Students use watercolour paints to turn simple shapes into figures.

Required Time

120 Minutes

Grade Level

Grade 3 to Grade 10


Art Techniques


detail gesture shape watercolour paint


Crayola Marker & Watercolour Pad - 22.9 cm x 30.5 cm (9" x 12") Crayola Washable Watercolour Paints, 8 Count Crayola Round Paint Brushes Water Containers Paper Towels

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Step One


  1. Moisten the watercolour paints by dropping a brush load of water on the colours you want to use.
  2. Pick up a drop of colour and paint it onto the paper in a small blob. 

Step Two


  1. Paint the legs a little longer than usual.
SIMPLE WATERCOLOUR PEOPLE – Shape, Gesture - Step Three

Step Three


  1. Paint the head a little smaller than usual.
  2. Paint the arms long enough to go about half way down the legs.
SIMPLE WATERCOLOUR PEOPLE – Shape, Gesture - Step Four

Step Four

  1. Practice making figures in different poses.
  2. Fill the page.
SIMPLE WATERCOLOUR PEOPLE – Shape, Gesture - Step Five

Step Five

  1. Add a few simple brush strokes to suggest hair and feet.

Learning Goals

Students will be able to:

  • create 10 simple watercolour figures in a variety of poses;
  • build on their own and others’ discoveries to generate new ideas;
  • explain their process; 
  • demonstrate technical accomplishment and creativity.


Have students:

  • collect or take their own photographs of people in different poses, for example, playing soccer, hockey or volley ball;
  • continue to practice painting watercolour figures based on the poses in their photos;
  • practice adding more detail to each figure to better identify what the person is doing;
  • paint a scene that includes at least 2 figures.


  1. Download images of figures in watercolour paintings from the Internet, for example,
    Van Gogh
  2. Place students in groups so they can share ideas.
  3. Provide paper towel, water containers and paintbrushes for each student/group.


  1. View and discuss several of the watercolour images.
    - Ask students to describe the people in the images, tell who they think they are, and what they are doing.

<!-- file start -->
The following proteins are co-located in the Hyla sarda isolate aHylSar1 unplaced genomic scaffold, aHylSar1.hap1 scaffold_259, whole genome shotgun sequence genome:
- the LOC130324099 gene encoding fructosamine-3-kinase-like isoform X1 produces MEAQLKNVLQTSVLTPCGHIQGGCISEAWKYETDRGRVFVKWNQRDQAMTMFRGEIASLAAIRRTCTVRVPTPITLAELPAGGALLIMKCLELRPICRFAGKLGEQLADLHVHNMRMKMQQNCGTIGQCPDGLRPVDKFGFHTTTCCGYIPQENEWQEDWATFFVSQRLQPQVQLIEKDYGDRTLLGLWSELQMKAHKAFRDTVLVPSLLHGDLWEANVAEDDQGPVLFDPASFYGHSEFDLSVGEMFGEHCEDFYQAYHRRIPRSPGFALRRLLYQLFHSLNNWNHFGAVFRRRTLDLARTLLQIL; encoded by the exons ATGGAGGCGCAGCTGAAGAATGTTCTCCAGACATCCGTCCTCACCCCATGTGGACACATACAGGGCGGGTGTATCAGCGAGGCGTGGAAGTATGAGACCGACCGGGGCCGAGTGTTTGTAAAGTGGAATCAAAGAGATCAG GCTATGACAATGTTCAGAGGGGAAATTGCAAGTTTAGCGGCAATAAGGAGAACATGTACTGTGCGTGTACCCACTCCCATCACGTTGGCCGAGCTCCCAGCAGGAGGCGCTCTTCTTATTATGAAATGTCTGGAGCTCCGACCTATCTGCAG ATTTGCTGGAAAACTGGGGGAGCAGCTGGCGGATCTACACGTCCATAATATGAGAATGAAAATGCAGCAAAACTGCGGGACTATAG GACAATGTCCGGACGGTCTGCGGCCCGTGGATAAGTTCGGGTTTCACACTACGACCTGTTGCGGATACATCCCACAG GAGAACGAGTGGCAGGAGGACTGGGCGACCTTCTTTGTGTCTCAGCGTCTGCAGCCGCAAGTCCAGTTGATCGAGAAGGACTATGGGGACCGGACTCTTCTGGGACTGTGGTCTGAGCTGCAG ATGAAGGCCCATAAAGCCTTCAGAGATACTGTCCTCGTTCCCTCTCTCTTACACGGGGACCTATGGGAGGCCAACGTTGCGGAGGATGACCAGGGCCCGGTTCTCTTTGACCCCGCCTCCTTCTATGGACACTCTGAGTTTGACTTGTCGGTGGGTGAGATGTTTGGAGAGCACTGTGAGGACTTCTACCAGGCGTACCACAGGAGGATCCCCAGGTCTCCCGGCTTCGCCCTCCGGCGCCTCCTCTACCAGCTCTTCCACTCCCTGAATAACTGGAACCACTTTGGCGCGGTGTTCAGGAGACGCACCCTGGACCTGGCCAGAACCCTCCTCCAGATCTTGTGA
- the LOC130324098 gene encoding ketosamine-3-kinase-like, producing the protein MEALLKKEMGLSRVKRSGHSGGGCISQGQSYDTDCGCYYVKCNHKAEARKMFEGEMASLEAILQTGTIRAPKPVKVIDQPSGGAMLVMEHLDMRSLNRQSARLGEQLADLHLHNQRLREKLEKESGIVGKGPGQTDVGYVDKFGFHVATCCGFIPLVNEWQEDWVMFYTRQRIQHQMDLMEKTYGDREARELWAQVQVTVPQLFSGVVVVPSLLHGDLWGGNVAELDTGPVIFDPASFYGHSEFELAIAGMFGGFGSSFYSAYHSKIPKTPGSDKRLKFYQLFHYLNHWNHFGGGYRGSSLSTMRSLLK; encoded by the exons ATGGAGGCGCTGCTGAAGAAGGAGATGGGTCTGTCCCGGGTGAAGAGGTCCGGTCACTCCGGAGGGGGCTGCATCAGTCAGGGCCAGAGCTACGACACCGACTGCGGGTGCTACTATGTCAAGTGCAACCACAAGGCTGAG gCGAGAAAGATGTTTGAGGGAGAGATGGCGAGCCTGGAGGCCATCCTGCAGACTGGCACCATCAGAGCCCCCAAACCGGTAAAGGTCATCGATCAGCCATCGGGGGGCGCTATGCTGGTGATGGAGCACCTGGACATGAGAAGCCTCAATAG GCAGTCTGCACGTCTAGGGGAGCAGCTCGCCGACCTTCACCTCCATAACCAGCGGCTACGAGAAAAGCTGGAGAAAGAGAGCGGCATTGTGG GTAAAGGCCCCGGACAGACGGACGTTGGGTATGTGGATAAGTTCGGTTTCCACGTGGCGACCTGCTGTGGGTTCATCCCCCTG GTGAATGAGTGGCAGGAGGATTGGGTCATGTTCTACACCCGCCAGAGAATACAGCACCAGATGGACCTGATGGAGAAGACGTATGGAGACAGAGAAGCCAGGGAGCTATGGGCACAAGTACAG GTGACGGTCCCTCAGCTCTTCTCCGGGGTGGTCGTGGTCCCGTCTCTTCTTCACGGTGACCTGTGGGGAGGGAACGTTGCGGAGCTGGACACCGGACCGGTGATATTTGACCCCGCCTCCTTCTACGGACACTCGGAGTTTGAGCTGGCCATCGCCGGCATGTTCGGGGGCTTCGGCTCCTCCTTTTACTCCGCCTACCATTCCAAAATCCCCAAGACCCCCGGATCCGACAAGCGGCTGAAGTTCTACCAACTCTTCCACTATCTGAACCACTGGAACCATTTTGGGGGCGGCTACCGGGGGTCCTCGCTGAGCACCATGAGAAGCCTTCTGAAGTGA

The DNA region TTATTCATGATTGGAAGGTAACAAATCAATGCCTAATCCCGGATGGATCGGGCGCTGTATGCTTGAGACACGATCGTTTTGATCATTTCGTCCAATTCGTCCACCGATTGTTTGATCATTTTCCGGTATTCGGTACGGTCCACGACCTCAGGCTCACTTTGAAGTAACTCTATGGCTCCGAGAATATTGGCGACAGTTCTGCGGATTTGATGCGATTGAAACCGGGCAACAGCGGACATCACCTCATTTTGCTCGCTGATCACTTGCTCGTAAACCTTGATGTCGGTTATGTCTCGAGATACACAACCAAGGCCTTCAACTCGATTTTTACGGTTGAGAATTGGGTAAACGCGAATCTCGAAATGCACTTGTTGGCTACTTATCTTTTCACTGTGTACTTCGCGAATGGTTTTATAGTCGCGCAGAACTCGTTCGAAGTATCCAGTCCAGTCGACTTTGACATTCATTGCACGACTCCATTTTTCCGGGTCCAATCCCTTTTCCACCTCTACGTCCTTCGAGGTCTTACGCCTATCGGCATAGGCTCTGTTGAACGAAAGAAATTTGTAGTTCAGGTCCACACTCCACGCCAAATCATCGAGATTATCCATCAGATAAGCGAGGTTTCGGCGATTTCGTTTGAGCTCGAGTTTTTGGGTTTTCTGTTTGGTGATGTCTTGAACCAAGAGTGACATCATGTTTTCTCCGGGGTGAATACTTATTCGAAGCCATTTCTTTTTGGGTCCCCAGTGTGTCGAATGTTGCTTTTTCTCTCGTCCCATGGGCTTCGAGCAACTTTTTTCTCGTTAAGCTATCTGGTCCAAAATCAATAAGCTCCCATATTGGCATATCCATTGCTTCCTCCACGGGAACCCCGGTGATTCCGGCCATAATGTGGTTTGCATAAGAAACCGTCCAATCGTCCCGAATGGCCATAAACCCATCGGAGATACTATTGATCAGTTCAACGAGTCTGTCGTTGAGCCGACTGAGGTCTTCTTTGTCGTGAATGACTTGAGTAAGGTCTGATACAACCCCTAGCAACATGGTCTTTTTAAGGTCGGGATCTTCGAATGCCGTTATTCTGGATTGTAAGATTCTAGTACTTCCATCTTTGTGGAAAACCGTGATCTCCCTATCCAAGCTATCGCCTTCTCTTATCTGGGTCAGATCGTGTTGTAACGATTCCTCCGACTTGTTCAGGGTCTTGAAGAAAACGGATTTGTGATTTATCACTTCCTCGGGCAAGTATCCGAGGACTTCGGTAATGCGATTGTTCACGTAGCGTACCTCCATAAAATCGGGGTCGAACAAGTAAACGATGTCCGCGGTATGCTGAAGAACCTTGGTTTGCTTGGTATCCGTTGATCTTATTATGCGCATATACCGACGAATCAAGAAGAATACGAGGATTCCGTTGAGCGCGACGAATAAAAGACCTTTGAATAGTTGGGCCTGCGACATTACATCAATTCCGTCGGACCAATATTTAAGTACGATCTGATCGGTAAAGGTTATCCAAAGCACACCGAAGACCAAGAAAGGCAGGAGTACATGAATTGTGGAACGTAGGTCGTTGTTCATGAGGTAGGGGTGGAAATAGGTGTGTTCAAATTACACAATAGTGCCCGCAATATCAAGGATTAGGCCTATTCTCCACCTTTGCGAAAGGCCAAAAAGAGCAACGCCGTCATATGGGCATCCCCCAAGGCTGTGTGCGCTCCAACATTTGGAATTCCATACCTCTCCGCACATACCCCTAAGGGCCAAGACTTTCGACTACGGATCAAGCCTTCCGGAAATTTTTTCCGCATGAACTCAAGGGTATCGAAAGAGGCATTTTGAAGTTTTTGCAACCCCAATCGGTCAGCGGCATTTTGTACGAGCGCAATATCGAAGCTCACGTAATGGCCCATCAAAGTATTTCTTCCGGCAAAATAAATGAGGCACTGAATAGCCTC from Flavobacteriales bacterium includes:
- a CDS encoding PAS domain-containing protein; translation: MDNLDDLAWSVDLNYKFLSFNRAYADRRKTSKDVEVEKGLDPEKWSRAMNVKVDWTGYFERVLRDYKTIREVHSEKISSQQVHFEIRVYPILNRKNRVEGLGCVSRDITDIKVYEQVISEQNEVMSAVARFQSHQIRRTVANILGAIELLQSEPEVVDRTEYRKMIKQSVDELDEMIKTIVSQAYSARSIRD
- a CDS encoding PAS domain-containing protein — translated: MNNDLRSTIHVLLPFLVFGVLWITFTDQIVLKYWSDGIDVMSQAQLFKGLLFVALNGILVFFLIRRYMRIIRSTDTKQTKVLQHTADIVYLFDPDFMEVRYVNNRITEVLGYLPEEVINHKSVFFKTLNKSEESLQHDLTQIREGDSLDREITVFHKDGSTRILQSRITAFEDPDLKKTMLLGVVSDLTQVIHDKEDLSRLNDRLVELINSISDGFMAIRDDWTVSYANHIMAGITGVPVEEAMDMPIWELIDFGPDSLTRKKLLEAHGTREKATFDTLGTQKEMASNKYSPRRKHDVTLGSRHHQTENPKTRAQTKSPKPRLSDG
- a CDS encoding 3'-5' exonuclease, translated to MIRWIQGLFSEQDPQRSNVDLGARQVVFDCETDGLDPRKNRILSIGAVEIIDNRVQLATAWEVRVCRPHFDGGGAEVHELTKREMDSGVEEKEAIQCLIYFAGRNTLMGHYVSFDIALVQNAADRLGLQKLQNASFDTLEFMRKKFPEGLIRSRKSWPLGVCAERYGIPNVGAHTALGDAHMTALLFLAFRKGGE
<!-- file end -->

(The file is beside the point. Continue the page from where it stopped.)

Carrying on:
- Ask them to explain what they see that makes them think so.
    - Focus on how simple the figures are, and yet it is still possible to imagine who the people are, and what they are doing.
  2. Ask students to share what they know about using watercolour paints.
  3. Explain that today's class is for learning how to make simple, blob figures with watercolour paints. 
  4. It's a time to simply practice making people in different poses.
  5. Introduce the challenge.


The Challenge

  1. Create 10 simple watercolour figures in a variety of poses.
  2. Build on your own and others’ discoveries to generate new ideas.
  3. Explain your process.
  4. Demonstrate technical accomplishment and creativity.

The Process

  1. Make sure everyone understands the challenge.
  2. Demonstrate how to prime the paints by dropping a small amount of water in the colours you want to use.
  3. Remind students that they will need to clean their water once it gets dirty, because the dirty water will muddy their colours.
  4. Establish success criteria with your students, for example,
    I know I am successful when:
    - I have painted 10 figures in different poses
    - the paper is in good condition
    - I can accurately describe how to paint simple figures
  5. Guide students through the steps outlined in this lesson plan.
  6. Observe students as they work. 
  7. Provide individual assistance and encouragement.


  1. Place students into small groups. 
  2. Ask them to: 
    - Compare their work and describe to each other something they find interesting and why.
    - Discuss the things that are especially effective and why.

    - Talk about what they found difficult and what they found easy to do.
    - Discuss what more they would like to learn about painting figures with watercolours.
  3. Share ideas with the whole class. 
  4. Ask students to tell how they felt about painting figures with this technique.


  1. Observe students as they work  – thoughtful focus, discriminating, seeking more information, elaborating, experimenting
  2. Observe students as they discuss the paintings – active listening, insightful contributions, supporting ideas with evidence found in the artwork and from personal experience.
  3. Use a checklist to track progress. (Downloads – SimplePeople_tracking.pdf)